The 2021 WNBA Draft was two weeks ago. Teams loaded up with some more young talent. But, which team has the best young talent?
To figure that out, I’m going to be looking at each roster and isolating the players who will were born after May 15th, 1995, which means we’re looking at players who will be 25-years-old when the season tips off on May 14th. (I hope my math is right here!)
We’re also only looking at players who I feel have a somewhat good chance to actually make the team’s final roster or young players who could stay overseas but are eventually going to maybe be part of the roster. No real need to talk about a lot of training camp contracts here.
Kaila Charles, Natisha Hiedeman, Brionna Jones, Beatrice Mompremier, Kamiah Smalls, DiJonai Carrington, Micaela Kelly
The Connecticut Sun are really the only team in the league who don’t have a young player with the potential to be a high-end player in the W. There are good players here who can play some useful roles, but this roster’s star power is concentrated on their older players.
11. Los Angeles
Kristine Anigwe, Nia Coffey, Te’a Cooper, Maria Vadeeva, Sydney Wiese, Arella Guirantes, Jasmine Walker, Stephanie Watts
Did I want to put them way higher because of Guirantes, who I thought was a lottery talent this year? Yeah, but the reality is that she’s a late second rounder whose spot on the roster isn’t guaranteed. Beyond that, Te’a Cooper is really cool and can be a strong Sixth Woman, Jasmine Walker is going to stick in this league as a stretch four, and Maria Vadeeva is good but also will probably be questionable to show up to the W most years.
Julie Allemand, Kennedy Burke, Lauren Cox, Kathleen Doyle, Teaira McCowan, Kelsey Mitchell, Chanelle Molina, Trinity Baptiste, Kysre Gondrezick, Unique Thompson, Aaliyah Wilson, Chelsey Perry
The Fever have some good players, but they also have a ton of question marks. Will Julie Allemand show up in 2021? Will Lauren Cox be able to give Indiana the kind of production she gave in college? Will Teaira McCowan finally get consistent minutes? Can Kelsey Mitchell be a star? Will Kysre Gondrezick and Aaliyah Wilson show that they were worthy of first round selections despite most mock drafts having them as second rounders?
Ruthy Hebard, Azura Stevens, Gabby Williams, Shyla Heal, Natasha Mack
While there’s no star power here, there’s a lot of talent. Stevens is a high-end starter. Hebard and Mack could both be extremely effective frontcourt options. Heal has shown a lot of promise overseas. Williams is rumored to be traded, but gave the Sky 24.8 solid minutes per game last year. There’s absolutely nothing wrong with this young core—there’s just not a potential star here.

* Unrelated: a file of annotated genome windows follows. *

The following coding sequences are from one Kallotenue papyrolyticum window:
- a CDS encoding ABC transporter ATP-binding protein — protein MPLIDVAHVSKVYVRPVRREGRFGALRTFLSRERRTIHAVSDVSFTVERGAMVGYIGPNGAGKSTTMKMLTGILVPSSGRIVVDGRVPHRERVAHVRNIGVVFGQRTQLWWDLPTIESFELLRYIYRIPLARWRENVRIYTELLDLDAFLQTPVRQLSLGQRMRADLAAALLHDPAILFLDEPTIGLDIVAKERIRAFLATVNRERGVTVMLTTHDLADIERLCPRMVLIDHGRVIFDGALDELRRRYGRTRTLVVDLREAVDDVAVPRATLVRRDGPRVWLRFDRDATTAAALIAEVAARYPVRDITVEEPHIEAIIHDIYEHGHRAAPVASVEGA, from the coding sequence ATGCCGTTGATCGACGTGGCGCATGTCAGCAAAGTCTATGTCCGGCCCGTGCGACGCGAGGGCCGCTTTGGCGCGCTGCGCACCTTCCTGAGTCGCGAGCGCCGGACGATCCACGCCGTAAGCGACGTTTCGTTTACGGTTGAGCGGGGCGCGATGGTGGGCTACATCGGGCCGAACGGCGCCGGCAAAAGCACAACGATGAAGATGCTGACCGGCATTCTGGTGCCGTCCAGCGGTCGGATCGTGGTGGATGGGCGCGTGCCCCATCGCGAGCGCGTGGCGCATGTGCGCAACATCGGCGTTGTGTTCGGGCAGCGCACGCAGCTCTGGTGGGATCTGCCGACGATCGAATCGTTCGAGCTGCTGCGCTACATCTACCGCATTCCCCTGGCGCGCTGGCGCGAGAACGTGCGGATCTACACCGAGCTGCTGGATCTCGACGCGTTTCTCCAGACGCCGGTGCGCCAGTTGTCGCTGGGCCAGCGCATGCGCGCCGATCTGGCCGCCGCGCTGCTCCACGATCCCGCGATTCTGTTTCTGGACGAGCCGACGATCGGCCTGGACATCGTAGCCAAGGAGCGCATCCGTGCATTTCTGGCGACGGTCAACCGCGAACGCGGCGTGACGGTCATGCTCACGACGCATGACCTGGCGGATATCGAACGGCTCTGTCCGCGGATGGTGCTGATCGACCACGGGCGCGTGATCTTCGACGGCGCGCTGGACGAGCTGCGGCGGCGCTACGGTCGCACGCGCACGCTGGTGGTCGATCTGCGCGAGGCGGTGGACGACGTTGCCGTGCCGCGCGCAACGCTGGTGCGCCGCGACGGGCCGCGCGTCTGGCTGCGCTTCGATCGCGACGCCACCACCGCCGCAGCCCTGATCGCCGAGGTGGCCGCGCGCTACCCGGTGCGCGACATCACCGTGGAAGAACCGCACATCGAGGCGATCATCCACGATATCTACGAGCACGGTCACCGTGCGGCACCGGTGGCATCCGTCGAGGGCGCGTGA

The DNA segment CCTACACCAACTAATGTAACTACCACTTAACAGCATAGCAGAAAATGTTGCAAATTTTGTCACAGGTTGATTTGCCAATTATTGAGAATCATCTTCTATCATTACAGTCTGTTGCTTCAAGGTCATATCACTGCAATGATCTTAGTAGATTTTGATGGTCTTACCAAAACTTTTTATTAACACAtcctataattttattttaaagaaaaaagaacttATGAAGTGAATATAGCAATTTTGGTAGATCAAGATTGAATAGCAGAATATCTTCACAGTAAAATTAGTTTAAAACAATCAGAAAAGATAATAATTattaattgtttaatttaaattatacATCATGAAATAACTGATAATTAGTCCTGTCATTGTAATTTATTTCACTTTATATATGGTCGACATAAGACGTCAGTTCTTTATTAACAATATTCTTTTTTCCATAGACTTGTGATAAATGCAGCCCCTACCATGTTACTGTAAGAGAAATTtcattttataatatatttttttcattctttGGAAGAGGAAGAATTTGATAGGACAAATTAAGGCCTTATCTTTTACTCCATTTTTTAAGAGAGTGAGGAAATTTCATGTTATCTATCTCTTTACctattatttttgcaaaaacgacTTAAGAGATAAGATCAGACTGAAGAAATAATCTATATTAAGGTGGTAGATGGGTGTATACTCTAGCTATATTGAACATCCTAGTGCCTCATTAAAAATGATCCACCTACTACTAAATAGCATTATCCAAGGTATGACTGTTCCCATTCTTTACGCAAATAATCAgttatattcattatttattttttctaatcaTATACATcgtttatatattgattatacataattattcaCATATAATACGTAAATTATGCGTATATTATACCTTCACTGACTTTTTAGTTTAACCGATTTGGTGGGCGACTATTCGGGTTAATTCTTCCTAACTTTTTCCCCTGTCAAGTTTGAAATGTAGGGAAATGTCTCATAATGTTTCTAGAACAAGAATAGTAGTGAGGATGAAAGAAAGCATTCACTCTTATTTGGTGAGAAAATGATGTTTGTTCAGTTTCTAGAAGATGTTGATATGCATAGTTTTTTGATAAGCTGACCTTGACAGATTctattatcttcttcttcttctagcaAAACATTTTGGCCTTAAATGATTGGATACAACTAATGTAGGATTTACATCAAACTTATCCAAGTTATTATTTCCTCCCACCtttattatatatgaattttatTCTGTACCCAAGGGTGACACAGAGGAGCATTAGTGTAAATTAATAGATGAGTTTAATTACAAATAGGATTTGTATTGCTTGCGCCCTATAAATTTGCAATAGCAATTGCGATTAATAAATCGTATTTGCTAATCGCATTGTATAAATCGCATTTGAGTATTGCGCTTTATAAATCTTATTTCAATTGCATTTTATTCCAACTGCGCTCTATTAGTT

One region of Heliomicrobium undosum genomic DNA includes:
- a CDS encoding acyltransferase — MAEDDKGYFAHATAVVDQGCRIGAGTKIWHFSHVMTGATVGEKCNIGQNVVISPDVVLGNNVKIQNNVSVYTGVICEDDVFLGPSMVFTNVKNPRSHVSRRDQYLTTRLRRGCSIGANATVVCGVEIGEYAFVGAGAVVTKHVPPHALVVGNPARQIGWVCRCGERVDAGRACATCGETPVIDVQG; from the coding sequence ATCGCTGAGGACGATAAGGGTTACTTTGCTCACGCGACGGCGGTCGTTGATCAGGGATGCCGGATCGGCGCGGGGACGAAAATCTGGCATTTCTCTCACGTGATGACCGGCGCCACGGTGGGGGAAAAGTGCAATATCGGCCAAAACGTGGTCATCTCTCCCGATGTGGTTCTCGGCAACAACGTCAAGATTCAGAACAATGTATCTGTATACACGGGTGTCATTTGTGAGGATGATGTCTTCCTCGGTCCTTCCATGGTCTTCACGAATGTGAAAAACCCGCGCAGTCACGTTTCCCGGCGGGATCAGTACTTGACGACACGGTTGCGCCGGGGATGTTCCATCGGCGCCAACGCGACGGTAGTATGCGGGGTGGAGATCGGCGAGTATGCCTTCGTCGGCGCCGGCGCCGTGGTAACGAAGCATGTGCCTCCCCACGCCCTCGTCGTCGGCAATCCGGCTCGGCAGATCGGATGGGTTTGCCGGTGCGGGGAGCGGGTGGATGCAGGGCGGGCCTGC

Jordin Canada, Haley Gorecki, Mikiah Herbert Harrigan, Kitija Laksa, Ezi Magbegor, Mercedes Russell, Katie Lou Samuelson, Kiana Williams, N’dea Jones
Is there a potential star here? No, not really, though I know as soon as I publish this, I’m going to open up the Winsidr Slack and have at least one person yelling at me about Ezi Magbegor. I like Magbegor a lot! I also like Jordin Canada, who has the potential to be one of the best guard defenders in the league. Herbert Harrigan should get a lot of open looks from the perimeter, as will Katie Lou. This is a good core, but the team’s best player is a little too old to be included here.
Monique Billings, Kalani Brown, Chennedy Carter, Shatori Walker-Kimbrough, Aari McDonald, Lindsey Pulliam, Raquel Carrera
Was Aari McDonald drafted too high? Yeah, probably! But her and Chennedy Carter could one day form the most electric backcourt in the WNBA. There’s not many young players on this roster beyond those two that excite me, but I’ll just say this: CHENNEDY CARTER AND AARI MCDONALD
Sophie Cunningham, Kia Nurse, Alanna Smith, Brianna Turner, Megan Walker, Ciera Johnson
Kia Nurse was an All-Star two seasons ago in New York but had a really rough bubble campaign. Injuries contributed to that though, and if she winds up playing a lower-usage role in Phoenix, she can be a really effective scorer.
Beyond Nurse, Phoenix also has the player who I personally think is going to win Defensive Player of the Year this season in Brianna Turner. She is just So Good on defense. She’s a versatile shot blocker who can stop virtually anyone one-on-one.
5. New York
Asia Durr, Joyner Holmes, Sabrina Ionescu, Jazmine Jones, Leaonna Odom, Kylee Shook, Jocelyn Willoughby, Han Xu, Michaela Onyenwere, DiDi Richards
Here’s where we have to project.